Still high off their big win in Baton Rouge, the Volunteer football team got back to Knoxville at some ungodly hour Tuesday morning. Rocky Top was buzzing about Rick Clausen’s come-off-the-bench, come-from-way-behind victory against his former team, and there was no question that he was the quarterback and the undisputed leader of the team. In the midst of all of this attention, Clausen let it slip that he had had fleeting notions about packing up and leaving town the previous week when the coaches had named Erik Ainge the starter after Clausen had basically outperformed him. He added that he had quickly dismissed the thought, as he felt he owed it to his teammates to play his role, whatever that might be. Fans and the media didn’t dwell for too long on this line of questioning, as Clausen was currently king of The Hill, but it would come back to haunt him later.
The talk of the town all week was where the LSU game ranked as one the team’s all-time best games and whether there was life after Death Valley for Erik Ainge. There was almost no talk about the team’s next opponent, the Ole Miss Rebels. The situation was ripe for a let down.
There was, however, no let down. Look at all of those wonderful solid orange lines. Fifty-six yard drive for a touchdown. Fifty-three yard drive for a . . . missed field goal. Oops. Forty-six yard drive for a field goal. Twenty plus yard drive for a . . . blocked field goal. Oops again. Add to the picture an interception for a Volunteer touchdown, and things were looking pretty good. Britton Colquitt didn’t even punt until the last Tennessee drive of the first half.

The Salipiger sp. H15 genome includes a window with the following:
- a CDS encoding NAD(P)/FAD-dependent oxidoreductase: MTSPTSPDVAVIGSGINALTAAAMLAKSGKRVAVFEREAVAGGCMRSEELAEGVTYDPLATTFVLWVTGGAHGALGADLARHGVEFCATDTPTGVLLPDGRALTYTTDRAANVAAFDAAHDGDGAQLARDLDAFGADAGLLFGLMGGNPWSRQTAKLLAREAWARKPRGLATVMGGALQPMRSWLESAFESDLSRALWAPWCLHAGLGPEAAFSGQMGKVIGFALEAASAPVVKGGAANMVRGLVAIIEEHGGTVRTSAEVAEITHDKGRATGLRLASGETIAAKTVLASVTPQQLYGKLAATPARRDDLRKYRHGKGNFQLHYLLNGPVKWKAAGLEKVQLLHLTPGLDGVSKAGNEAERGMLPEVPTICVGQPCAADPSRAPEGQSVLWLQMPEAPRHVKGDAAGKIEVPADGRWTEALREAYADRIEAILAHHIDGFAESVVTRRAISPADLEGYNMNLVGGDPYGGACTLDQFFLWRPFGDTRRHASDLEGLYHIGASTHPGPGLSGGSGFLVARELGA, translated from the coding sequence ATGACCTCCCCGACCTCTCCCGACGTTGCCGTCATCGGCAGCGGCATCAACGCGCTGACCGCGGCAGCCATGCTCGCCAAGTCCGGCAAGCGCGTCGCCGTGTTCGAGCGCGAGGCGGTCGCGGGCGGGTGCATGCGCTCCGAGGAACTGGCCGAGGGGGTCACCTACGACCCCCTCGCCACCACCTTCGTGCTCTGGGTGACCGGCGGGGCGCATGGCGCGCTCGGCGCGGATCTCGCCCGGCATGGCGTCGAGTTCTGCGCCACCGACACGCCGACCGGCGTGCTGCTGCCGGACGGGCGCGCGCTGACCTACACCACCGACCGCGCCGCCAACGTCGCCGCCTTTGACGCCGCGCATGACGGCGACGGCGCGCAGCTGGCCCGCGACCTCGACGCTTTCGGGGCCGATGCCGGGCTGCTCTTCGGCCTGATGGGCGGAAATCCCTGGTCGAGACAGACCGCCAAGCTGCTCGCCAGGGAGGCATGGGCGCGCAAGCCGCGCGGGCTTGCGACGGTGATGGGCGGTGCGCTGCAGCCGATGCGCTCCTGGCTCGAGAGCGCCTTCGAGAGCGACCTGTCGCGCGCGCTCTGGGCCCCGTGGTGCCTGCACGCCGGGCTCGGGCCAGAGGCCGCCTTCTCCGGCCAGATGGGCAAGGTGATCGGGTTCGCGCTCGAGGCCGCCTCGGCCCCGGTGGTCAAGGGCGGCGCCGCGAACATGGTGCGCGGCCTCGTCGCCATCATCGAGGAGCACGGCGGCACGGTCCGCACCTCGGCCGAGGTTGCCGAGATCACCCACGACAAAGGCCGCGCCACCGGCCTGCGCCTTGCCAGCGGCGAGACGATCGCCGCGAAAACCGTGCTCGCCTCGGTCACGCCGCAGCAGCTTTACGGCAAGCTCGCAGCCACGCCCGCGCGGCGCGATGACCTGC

The second half was more of the same. Colquitt opened the second half with his second and last punt of the afternoon. After that, the Vols drove the field pretty well. Ole Miss didn’t seem to have as much trouble driving down the field as they did in the first half, but they did give up a fumble that led to a Tennessee touchdown and cap off a 95-yard drive by throwing an interception to Corey Campbell in the endzone. In the end, the Vols had 172 yards rushing (127 from Gerald Riggs) and 206 yards passing. Ten different players caught passes, including six receivers, three running backs, and one tight end.
All that said, the game seemed to some . . . well, boring. Blogger John Pennington didn’t get around to posting his post-game “blahg” for two days, and I must have been similarly induced into a state of stupor, as I didn’t post anything about the game. For all of the efficiency displayed by the team, there was a distinct absence of big plays. The longest play of the day was a 25-yard reception by running back Arian Foster. The team was efficient, but the fans were bored.
Over the course of the next four games, however, bored would be looking pretty good. Georgia Bulldogs up next.